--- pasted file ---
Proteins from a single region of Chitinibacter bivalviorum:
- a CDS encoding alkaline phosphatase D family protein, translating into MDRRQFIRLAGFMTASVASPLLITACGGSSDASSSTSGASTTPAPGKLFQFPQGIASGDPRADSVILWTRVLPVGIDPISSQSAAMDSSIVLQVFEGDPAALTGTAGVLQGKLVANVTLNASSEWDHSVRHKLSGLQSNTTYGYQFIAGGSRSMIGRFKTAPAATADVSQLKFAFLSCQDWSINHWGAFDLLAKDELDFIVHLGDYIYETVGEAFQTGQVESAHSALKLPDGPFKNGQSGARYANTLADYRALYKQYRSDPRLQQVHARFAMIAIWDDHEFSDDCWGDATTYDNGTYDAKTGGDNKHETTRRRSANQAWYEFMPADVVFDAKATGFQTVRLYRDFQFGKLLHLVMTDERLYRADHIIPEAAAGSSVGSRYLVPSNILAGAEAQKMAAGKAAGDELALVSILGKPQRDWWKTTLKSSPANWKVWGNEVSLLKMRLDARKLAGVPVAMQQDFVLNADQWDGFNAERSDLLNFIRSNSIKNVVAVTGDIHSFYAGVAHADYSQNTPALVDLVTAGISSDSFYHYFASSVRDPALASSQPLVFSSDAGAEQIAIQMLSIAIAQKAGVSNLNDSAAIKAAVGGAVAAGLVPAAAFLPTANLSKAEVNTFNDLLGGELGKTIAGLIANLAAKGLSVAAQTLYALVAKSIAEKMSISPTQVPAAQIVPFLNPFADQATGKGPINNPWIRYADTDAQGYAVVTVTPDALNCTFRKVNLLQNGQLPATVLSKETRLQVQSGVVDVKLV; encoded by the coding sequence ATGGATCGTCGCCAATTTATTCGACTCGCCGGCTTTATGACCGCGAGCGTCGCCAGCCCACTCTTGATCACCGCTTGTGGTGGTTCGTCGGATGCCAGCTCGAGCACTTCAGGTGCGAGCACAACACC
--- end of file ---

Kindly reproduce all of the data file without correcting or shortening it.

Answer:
Proteins from a single region of Chitinibacter bivalviorum:
- a CDS encoding alkaline phosphatase D family protein, translating into MDRRQFIRLAGFMTASVASPLLITACGGSSDASSSTSGASTTPAPGKLFQFPQGIASGDPRADSVILWTRVLPVGIDPISSQSAAMDSSIVLQVFEGDPAALTGTAGVLQGKLVANVTLNASSEWDHSVRHKLSGLQSNTTYGYQFIAGGSRSMIGRFKTAPAATADVSQLKFAFLSCQDWSINHWGAFDLLAKDELDFIVHLGDYIYETVGEAFQTGQVESAHSALKLPDGPFKNGQSGARYANTLADYRALYKQYRSDPRLQQVHARFAMIAIWDDHEFSDDCWGDATTYDNGTYDAKTGGDNKHETTRRRSANQAWYEFMPADVVFDAKATGFQTVRLYRDFQFGKLLHLVMTDERLYRADHIIPEAAAGSSVGSRYLVPSNILAGAEAQKMAAGKAAGDELALVSILGKPQRDWWKTTLKSSPANWKVWGNEVSLLKMRLDARKLAGVPVAMQQDFVLNADQWDGFNAERSDLLNFIRSNSIKNVVAVTGDIHSFYAGVAHADYSQNTPALVDLVTAGISSDSFYHYFASSVRDPALASSQPLVFSSDAGAEQIAIQMLSIAIAQKAGVSNLNDSAAIKAAVGGAVAAGLVPAAAFLPTANLSKAEVNTFNDLLGGELGKTIAGLIANLAAKGLSVAAQTLYALVAKSIAEKMSISPTQVPAAQIVPFLNPFADQATGKGPINNPWIRYADTDAQGYAVVTVTPDALNCTFRKVNLLQNGQLPATVLSKETRLQVQSGVVDVKLV; encoded by the coding sequence ATGGATCGTCGCCAATTTATTCGACTCGCCGGCTTTATGACCGCGAGCGTCGCCAGCCCACTCTTGATCACCGCTTGTGGTGGTTCGTCGGATGCCAGCTCGAGCACTTCAGGTGCGAGCACAACACC